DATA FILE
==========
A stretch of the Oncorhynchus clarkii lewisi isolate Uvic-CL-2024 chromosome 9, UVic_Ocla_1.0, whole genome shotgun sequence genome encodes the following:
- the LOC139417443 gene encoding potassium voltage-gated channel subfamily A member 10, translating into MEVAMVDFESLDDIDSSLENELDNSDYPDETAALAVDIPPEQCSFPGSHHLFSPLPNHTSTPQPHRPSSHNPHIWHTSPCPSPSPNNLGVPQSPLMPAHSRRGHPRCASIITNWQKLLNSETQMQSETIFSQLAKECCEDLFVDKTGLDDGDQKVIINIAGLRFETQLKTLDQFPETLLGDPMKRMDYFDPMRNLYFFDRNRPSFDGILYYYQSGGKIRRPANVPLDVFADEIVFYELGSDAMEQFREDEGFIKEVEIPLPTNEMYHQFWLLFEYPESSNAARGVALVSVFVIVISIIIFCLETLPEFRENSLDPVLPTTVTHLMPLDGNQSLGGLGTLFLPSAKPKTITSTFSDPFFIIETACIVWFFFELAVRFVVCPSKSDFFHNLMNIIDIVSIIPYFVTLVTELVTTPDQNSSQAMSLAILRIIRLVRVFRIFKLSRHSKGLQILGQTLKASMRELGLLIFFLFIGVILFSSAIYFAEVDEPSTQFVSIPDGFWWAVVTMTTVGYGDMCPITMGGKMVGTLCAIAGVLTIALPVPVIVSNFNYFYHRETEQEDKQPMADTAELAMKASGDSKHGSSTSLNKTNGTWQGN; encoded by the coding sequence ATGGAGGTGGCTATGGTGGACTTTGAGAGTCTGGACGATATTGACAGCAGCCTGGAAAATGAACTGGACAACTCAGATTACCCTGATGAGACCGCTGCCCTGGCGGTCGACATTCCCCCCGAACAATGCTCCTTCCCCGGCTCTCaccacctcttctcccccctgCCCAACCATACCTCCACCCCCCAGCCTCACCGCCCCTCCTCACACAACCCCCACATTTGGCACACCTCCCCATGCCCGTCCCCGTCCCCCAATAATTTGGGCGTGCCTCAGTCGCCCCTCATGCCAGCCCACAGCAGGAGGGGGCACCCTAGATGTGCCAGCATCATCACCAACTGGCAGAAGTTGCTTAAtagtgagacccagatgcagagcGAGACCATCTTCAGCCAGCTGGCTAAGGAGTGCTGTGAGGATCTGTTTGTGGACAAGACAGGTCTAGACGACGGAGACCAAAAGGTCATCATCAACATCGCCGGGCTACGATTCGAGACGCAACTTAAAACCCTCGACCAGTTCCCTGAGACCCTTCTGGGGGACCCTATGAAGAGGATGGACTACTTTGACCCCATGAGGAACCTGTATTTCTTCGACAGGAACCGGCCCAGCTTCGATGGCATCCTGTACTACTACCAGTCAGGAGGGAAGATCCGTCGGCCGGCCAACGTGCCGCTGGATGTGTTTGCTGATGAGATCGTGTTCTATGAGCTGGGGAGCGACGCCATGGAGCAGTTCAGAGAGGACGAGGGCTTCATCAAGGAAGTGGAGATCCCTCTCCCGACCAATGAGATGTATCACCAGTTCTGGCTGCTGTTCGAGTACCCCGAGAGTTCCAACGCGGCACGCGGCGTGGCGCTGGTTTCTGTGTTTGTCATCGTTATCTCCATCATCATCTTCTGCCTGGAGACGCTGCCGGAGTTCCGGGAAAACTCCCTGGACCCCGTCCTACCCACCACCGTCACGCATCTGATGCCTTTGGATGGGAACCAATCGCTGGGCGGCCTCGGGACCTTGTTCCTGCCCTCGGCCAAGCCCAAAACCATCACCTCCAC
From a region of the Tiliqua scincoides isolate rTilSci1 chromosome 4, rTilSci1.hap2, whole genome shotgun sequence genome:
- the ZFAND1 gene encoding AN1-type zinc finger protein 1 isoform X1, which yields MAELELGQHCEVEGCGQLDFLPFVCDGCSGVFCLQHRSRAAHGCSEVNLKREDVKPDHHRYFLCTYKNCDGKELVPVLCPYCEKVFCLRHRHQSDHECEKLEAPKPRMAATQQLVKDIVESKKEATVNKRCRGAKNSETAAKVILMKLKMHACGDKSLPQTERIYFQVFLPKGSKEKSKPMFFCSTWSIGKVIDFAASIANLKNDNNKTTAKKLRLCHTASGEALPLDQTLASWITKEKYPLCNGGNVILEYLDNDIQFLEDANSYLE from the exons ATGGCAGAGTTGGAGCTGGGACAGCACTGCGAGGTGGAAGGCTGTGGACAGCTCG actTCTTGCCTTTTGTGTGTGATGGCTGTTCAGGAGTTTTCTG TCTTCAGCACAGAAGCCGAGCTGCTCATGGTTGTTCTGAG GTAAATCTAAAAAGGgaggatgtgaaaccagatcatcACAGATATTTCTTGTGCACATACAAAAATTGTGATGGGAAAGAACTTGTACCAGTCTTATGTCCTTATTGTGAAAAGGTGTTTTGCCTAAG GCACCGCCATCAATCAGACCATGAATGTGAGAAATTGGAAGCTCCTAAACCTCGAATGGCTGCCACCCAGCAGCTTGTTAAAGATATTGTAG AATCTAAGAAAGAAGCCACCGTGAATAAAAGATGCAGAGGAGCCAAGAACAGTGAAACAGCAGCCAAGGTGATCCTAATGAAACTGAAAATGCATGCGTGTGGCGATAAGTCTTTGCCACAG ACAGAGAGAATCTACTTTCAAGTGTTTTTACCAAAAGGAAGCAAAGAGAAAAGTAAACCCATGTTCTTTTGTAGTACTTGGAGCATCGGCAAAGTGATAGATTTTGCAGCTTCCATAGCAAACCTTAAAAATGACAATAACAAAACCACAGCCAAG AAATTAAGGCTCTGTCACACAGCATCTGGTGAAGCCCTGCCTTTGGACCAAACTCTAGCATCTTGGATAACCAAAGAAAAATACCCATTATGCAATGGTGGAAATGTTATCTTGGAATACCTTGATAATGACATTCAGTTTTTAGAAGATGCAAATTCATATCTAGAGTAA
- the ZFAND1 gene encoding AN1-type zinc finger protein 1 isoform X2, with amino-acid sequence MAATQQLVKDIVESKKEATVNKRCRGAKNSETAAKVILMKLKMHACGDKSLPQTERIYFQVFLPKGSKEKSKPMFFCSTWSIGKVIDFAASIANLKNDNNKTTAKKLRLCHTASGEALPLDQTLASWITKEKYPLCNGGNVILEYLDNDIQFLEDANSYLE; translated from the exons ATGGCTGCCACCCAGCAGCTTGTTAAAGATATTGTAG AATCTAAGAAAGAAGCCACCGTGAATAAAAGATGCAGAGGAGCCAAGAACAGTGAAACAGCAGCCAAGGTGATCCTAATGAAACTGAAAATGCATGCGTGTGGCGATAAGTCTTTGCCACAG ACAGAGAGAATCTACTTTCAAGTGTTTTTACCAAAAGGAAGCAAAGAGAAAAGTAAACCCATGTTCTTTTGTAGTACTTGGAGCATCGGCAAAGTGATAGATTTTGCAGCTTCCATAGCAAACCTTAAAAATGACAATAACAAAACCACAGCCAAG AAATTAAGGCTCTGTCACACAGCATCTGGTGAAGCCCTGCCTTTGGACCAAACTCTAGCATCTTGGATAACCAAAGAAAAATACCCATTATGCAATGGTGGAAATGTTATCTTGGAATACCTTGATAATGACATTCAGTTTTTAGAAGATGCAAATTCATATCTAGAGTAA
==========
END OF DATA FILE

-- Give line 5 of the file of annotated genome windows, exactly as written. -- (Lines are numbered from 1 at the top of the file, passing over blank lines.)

- the ZFAND1 gene encoding AN1-type zinc finger protein 1 isoform X2, with amino-acid sequence MAATQQLVKDIVESKKEATVNKRCRGAKNSETAAKVILMKLKMHACGDKSLPQTERIYFQVFLPKGSKEKSKPMFFCSTWSIGKVIDFAASIANLKNDNNKTTAKKLRLCHTASGEALPLDQTLASWITKEKYPLCNGGNVILEYLDNDIQFLEDANSYLE; translated from the exons ATGGCTGCCACCCAGCAGCTTGTTAAAGATATTGTAG AATCTAAGAAAGAAGCCACCGTGAATAAAAGATGCAGAGGAGCCAAGAACAGTGAAACAGCAGCCAAGGTGATCCTAATGAAACTGAAAATGCATGCGTGTGGCGATAAGTCTTTGCCACAG ACAGAGAGAATCTACTTTCAAGTGTTTTTACCAAAAGGAAGCAAAGAGAAAAGTAAACCCATGTTCTTTTGTAGTACTTGGAGCATCGGCAAAGTGATAGATTTTGCAGCTTCCATAGCAAACCTTAAAAATGACAATAACAAAACCACAGCCAAG AAATTAAGGCTCTGTCACACAGCATCTGGTGAAGCCCTGCCTTTGGACCAAACTCTAGCATCTTGGATAACCAAAGAAAAATACCCATTATGCAATGGTGGAAATGTTATCTTGGAATACCTTGATAATGACATTCAGTTTTTAGAAGATGCAAATTCATATCTAGAGTAA